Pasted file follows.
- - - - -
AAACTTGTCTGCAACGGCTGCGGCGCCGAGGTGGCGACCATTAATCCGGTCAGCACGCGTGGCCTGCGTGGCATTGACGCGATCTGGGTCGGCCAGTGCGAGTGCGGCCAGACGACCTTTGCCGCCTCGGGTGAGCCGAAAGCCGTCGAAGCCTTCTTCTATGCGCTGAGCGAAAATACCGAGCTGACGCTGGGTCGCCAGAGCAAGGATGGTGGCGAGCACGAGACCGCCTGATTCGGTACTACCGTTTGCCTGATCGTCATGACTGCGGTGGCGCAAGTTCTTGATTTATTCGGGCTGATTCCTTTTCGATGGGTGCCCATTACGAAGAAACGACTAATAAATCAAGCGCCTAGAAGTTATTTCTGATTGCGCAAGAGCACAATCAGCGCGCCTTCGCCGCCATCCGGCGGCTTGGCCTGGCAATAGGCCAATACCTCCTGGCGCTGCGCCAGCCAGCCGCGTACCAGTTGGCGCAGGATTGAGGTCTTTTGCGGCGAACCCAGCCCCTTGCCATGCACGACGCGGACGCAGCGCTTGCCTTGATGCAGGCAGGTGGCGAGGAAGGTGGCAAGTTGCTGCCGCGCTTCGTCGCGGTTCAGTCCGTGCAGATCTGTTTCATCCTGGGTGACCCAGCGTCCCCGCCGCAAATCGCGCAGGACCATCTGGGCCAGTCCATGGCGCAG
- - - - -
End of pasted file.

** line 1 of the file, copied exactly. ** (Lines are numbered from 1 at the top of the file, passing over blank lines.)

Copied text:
AAACTTGTCTGCAACGGCTGCGGCGCCGAGGTGGCGACCATTAATCCGGTCAGCACGCGTGGCCTGCGTGGCATTGACGCGATCTGGGTCGGCCAGTGCGAGTGCGGCCAGACGACCTTTGCCGCCTCGGGTGAGCCGAAAGCCGTCGAAGCCTTCTTCTATGCGCTGAGCGAAAATACCGAGCTGACGCTGGGTCGCCAGAGCAAGGATGGTGGCGAGCACGAGACCGCCTGATTCGGTACTACCGTTTGCCTGATCGTCATGACTGCGGTGGCGCAAGTTCTTGATTTATTCGGGCTGATTCCTTTTCGATGGGTGCCCATTACGAAGAAACGACTAATAAATCAAGCGCCTAGAAGTTATTTCTGATTGCGCAAGAGCACAATCAGCGCGCCTTCGCCGCCATCCGGCGGCTTGGCCTGGCAATAGGCCAATACCTCCTGGCGCTGCGCCAGCCAGCCGCGTACCAGTTGGCGCAGGATTGAGGTCTTTTGCGGCGAACCCAGCCCCTTGCCATGCACGACGCGGACGCAGCGCTTGCCTTGATGCAGGCAGGTGGCGAGGAAGGTGGCAAGTTGCTGCCGCGCTTCGTCGCGGTTCAGTCCGTGCAGATCTGTTTCATCCTGGGTGACCCAGCGTCCCCGCCGCAAATCGCGCAGGACCATCTGGGCCAGTCCATGGCGCAG